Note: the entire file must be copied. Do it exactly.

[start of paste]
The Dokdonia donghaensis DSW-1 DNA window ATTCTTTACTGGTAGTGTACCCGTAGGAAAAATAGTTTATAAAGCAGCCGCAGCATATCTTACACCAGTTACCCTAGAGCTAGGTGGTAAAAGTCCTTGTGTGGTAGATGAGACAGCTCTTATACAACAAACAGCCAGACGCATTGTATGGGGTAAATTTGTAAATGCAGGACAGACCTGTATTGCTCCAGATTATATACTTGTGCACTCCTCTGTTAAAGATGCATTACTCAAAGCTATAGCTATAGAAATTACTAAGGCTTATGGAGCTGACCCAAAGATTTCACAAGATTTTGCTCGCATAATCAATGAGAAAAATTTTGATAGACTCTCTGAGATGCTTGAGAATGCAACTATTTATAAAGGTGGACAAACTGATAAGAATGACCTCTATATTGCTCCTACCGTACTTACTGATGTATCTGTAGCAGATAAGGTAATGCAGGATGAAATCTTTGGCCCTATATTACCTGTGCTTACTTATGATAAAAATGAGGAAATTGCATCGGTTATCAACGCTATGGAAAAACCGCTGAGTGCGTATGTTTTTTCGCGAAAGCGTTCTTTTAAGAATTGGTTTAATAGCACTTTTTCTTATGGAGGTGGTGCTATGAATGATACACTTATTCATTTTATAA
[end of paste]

The Dokdonia donghaensis DSW-1 DNA window ATTCTTTACTGGTAGTGTACCCGTAGGAAAAATAGTTTATAAAGCAGCCGCAGCATATCTTACACCAGTTACCCTAGAGCTAGGTGGTAAAAGTCCTTGTGTGGTAGATGAGACAGCTCTTATACAACAAACAGCCAGACGCATTGTATGGGGTAAATTTGTAAATGCAGGACAGACCTGTATTGCTCCAGATTATATACTTGTGCACTCCTCTGTTAAAGATGCATTACTCAAAGCTATAGCTATAGAAATTACTAAGGCTTATGGAGCTGACCCAAAGATTTCACAAGATTTTGCTCGCATAATCAATGAGAAAAATTTTGATAGACTCTCTGAGATGCTTGAGAATGCAACTATTTATAAAGGTGGACAAACTGATAAGAATGACCTCTATATTGCTCCTACCGTACTTACTGATGTATCTGTAGCAGATAAGGTAATGCAGGATGAAATCTTTGGCCCTATATTACCTGTGCTTACTTATGATAAAAATGAGGAAATTGCATCGGTTATCAACGCTATGGAAAAACCGCTGAGTGCGTATGTTTTTTCGCGAAAGCGTTCTTTTAAGAATTGGTTTAATAGCACTTTTTCTTATGGAGGTGGTGCTATGAATGATACACTTATTCATTTTATAA